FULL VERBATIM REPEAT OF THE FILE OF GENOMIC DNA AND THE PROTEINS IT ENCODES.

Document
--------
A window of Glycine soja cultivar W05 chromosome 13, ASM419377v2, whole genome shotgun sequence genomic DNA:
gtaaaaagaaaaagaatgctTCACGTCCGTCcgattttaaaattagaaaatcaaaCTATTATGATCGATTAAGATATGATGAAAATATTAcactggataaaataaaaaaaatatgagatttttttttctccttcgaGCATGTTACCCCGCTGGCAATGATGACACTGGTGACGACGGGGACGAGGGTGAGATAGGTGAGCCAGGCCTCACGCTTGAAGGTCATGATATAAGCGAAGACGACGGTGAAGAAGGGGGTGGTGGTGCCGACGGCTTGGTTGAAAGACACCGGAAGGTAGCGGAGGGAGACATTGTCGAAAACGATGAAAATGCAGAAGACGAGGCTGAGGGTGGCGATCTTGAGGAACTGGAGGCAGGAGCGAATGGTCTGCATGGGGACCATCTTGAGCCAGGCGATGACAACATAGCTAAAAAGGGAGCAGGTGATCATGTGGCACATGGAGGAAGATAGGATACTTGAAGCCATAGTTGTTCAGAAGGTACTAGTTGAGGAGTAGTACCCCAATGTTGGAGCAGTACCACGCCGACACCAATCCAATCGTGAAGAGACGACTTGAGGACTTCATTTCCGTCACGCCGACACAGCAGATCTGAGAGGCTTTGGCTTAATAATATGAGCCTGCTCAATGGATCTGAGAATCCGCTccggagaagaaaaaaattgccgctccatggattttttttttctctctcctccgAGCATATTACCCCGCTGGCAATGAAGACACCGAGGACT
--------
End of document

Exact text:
A window of Glycine soja cultivar W05 chromosome 13, ASM419377v2, whole genome shotgun sequence genomic DNA:
gtaaaaagaaaaagaatgctTCACGTCCGTCcgattttaaaattagaaaatcaaaCTATTATGATCGATTAAGATATGATGAAAATATTAcactggataaaataaaaaaaatatgagatttttttttctccttcgaGCATGTTACCCCGCTGGCAATGATGACACTGGTGACGACGGGGACGAGGGTGAGATAGGTGAGCCAGGCCTCACGCTTGAAGGTCATGATATAAGCGAAGACGACGGTGAAGAAGGGGGTGGTGGTGCCGACGGCTTGGTTGAAAGACACCGGAAGGTAGCGGAGGGAGACATTGTCGAAAACGATGAAAATGCAGAAGACGAGGCTGAGGGTGGCGATCTTGAGGAACTGGAGGCAGGAGCGAATGGTCTGCATGGGGACCATCTTGAGCCAGGCGATGACAACATAGCTAAAAAGGGAGCAGGTGATCATGTGGCACATGGAGGAAGATAGGATACTTGAAGCCATAGTTGTTCAGAAGGTACTAGTTGAGGAGTAGTACCCCAATGTTGGAGCAGTACCACGCCGACACCAATCCAATCGTGAAGAGACGACTTGAGGACTTCATTTCCGTCACGCCGACACAGCAGATCTGAGAGGCTTTGGCTTAATAATATGAGCCTGCTCAATGGATCTGAGAATCCGCTccggagaagaaaaaaattgccgctccatggattttttttttctctctcctccgAGCATATTACCCCGCTGGCAATGAAGACACCGAGGACT